The Trepidation of Urban Motherhood

photo by Michael ComeauPhoto Credit: Michael Comeau, Creative Commons

I am thinking more often and more actively about what it looks like to be a mom in the city.

I am asking more questions of friends who are moms, babysitting for friends, and finally picking up books that talk about child-rearing. I should know by now… this is how I do things. I am a researcher and fact-gatherer at heart. I want to be fully informed on whatever is my current topic of interest. I want to discuss it with anyone who will listen, and then eventually at some point, I feel ready for what is next.

In my first year of marriage, I swore there would be no babies until 2015. I was just figuring out how to be a wife and reside in the shadow of NYC, and at the time the idea of also figuring out how to be a mom was utterly terrifying. There were things I wanted to do and see, milestones I wanted to hit and goals I wanted to accomplish. Last year as I was seeing many of my friends become moms, I was staving off the baby rabies but thoughtfully and prayerfully considering my stance on the appropriate timing for us to have kids. 

As we celebrated Moms this past Sunday, I watched some sentimental viral videos and read some great articles, but none moved me more than Shauna Neiquest’s tribute, What My Mother Taught Me. As I read it, I felt hope swell in my chest. Her words struck a chord that reverberated through my soul. I was so encouraged by Shauna’s telling of her mother’s story of how she was an incredibly gifted and passionate woman, but how due to the demands of life she didn’t fully realize and embrace her holistic calling until late in life. Now she encourages her daughter and other women:

I am grateful that as I have chosen to lean into my own true life, I am now able to give [my daughter] something I couldn’t give her before. But if I had it to do over, I would not have waited so long. I would not have robbed her of the model of an authentically alive mother.”

If I am honest, the largest reason I have not been ready for children is because I have no idea how to achieve being both a successful mom and a writer.

I am terrified that I will screw it all up, that I will end up sacrificing one or the other – that I can not have both a child and a career without serious repercussions. There is a part of me that worries I will be required to give up what I love and feel compelled to do in order to love my husband and children well. I do not want to lose my identity – the person I have become over the last nearly three decades – and become relegated to just “Mom.” I am encouraged by those that have gone before me, and they have figured out how to make it work. But I do not have very many people in my current local circle to look to for this particular bi-vocational ambition.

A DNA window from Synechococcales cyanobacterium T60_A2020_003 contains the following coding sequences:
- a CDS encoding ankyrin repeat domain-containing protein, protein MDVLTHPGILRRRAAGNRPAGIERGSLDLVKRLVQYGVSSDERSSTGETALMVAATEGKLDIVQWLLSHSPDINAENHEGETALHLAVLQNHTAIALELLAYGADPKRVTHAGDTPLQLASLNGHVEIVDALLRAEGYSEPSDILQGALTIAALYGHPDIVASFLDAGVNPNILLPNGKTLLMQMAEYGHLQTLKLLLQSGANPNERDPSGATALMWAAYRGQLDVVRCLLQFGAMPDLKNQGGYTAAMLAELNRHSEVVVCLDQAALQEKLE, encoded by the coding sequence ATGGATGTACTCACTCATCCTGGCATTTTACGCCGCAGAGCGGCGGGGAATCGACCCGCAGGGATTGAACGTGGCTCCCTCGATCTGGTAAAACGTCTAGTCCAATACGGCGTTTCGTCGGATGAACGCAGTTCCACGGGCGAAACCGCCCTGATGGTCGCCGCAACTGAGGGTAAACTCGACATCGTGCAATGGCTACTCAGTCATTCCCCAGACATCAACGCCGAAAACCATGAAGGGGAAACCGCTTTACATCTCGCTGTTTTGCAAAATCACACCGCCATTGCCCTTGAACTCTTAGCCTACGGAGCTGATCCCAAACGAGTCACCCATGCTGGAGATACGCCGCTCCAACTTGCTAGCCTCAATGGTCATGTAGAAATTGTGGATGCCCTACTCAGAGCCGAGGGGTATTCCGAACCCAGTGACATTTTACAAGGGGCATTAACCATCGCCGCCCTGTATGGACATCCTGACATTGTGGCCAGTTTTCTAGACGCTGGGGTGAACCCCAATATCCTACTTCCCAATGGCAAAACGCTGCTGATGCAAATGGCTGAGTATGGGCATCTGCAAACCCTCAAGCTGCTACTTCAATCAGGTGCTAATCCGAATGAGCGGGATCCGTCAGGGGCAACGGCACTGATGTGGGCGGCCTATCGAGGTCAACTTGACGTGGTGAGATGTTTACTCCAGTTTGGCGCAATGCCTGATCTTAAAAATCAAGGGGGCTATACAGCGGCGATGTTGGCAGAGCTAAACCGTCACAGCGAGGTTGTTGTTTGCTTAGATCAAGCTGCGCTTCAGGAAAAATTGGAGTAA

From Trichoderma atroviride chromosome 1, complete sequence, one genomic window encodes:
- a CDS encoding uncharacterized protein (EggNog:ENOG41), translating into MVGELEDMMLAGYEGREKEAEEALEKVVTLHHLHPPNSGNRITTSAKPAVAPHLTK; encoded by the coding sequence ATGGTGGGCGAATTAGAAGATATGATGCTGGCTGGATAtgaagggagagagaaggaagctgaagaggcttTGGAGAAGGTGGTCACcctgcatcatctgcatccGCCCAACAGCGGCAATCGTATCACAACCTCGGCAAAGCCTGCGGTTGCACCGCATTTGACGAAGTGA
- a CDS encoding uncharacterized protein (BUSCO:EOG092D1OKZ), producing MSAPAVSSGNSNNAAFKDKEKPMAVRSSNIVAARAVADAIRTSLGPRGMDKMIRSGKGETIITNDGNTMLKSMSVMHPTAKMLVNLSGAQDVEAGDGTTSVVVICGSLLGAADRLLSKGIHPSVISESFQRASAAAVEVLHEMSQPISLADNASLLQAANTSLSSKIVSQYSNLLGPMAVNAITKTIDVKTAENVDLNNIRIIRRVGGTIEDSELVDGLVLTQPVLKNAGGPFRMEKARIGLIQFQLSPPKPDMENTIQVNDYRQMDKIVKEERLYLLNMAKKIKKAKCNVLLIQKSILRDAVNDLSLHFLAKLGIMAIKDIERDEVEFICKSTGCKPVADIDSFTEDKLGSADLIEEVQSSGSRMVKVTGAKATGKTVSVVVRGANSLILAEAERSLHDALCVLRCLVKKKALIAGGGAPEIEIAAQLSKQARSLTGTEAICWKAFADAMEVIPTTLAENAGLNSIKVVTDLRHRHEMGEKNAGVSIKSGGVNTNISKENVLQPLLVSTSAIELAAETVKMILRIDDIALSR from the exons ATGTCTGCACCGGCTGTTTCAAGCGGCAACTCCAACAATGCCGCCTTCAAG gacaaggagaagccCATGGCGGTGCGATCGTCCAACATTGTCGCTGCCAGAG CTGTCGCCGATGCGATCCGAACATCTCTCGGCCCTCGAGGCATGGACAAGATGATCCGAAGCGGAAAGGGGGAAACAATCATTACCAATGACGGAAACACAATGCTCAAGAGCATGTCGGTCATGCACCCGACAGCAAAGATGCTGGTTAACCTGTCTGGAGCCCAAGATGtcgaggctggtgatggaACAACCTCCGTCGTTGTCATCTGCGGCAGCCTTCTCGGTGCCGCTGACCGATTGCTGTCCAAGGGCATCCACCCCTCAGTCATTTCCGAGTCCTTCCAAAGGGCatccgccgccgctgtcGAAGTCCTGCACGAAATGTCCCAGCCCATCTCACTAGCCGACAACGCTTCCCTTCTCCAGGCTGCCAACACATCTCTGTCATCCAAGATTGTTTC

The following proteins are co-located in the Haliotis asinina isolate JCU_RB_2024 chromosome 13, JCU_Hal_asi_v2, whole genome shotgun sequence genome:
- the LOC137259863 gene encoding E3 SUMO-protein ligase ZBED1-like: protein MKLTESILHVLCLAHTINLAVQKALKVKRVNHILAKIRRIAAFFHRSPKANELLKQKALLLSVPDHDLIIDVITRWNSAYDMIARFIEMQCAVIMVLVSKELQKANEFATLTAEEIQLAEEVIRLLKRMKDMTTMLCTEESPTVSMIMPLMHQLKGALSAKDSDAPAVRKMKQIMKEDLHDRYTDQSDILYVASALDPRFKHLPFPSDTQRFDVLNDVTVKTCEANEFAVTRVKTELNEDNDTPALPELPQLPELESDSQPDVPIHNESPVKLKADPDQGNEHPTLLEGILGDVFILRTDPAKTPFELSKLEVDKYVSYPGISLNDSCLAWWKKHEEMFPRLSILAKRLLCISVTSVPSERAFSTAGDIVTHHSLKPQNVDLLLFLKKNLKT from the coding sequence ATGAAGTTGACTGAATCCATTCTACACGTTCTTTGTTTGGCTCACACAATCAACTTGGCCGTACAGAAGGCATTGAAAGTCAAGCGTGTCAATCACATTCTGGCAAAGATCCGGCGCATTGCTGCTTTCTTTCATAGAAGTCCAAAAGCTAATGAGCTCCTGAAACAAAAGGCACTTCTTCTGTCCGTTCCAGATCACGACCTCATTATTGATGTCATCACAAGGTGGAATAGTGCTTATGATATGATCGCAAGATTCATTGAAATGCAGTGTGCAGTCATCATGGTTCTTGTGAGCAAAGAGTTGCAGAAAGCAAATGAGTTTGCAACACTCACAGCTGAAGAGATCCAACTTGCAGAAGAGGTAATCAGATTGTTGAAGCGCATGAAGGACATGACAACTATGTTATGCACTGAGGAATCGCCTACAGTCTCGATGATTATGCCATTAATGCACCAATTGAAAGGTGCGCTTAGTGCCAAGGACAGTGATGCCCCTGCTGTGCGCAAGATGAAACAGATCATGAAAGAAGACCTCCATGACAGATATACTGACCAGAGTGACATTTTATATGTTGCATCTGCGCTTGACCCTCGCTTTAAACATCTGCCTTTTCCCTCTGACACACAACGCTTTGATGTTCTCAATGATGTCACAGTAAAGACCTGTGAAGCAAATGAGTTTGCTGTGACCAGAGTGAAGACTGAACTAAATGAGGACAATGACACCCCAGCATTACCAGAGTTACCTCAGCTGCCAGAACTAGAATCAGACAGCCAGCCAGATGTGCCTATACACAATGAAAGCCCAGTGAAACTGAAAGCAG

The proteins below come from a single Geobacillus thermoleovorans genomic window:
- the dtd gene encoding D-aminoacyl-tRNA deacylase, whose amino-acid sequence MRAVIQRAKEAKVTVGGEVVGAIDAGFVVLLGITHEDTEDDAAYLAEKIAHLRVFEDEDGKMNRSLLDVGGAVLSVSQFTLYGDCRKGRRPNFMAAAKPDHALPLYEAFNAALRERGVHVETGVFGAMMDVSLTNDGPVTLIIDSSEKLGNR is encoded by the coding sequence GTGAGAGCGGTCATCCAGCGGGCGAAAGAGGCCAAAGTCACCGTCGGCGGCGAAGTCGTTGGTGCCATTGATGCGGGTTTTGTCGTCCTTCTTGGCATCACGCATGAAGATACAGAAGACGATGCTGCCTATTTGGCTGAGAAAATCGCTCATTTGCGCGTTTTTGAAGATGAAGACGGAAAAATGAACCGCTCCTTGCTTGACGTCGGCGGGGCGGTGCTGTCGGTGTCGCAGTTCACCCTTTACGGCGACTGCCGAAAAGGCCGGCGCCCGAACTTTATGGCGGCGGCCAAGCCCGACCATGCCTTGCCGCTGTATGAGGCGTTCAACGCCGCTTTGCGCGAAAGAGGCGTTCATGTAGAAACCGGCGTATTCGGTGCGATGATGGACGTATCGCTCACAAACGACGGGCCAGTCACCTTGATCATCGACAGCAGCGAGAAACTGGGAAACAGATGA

Add to all of this the particularly stressful financial concerns of surviving with the high cost of living in the New York City area, and I can quickly find myself in a mental tailspin. How will we ever afford to even rent a two bedroom apartment in Hoboken? Does choosing to live here mean I will never own a house? This is probably compounded by the oft-asked question:

Do you really think you’ll stay there?

My mental picture of motherhood has most often subconsciously reflected my own suburban upbringing, but that way of life is no longer my context. I love and value my city life, being minutes from fantastic food and culture around the corner, but I worry that as I have children I’ll start to want something different. I worry that my heart will change, that I will tire of the urban lifestyle, that I will want to have more space and room to breathe. These aren’t bad things in and of themselves, but they can end up being contradictory to the life and mission we have committed to live.

I guess that ultimately, much like tying your life to someone else’s, it requires a giant leap of faith and trust that we will figure it out along the way. I know that I can easily let fear paralyze me, so this is me facing and fighting through it. I don’t want to allow fear to rule my decisions, but rather, HOPE and LOVE. If the life we love and we have built together here over the last four years is the one we are meant to life, we will find and create ways to make it work, even with our kids… right?

How do you (or those you know) balance both career and parenthood? Any parenting wisdom from urban dwellers?

16 thoughts on “The Trepidation of Urban Motherhood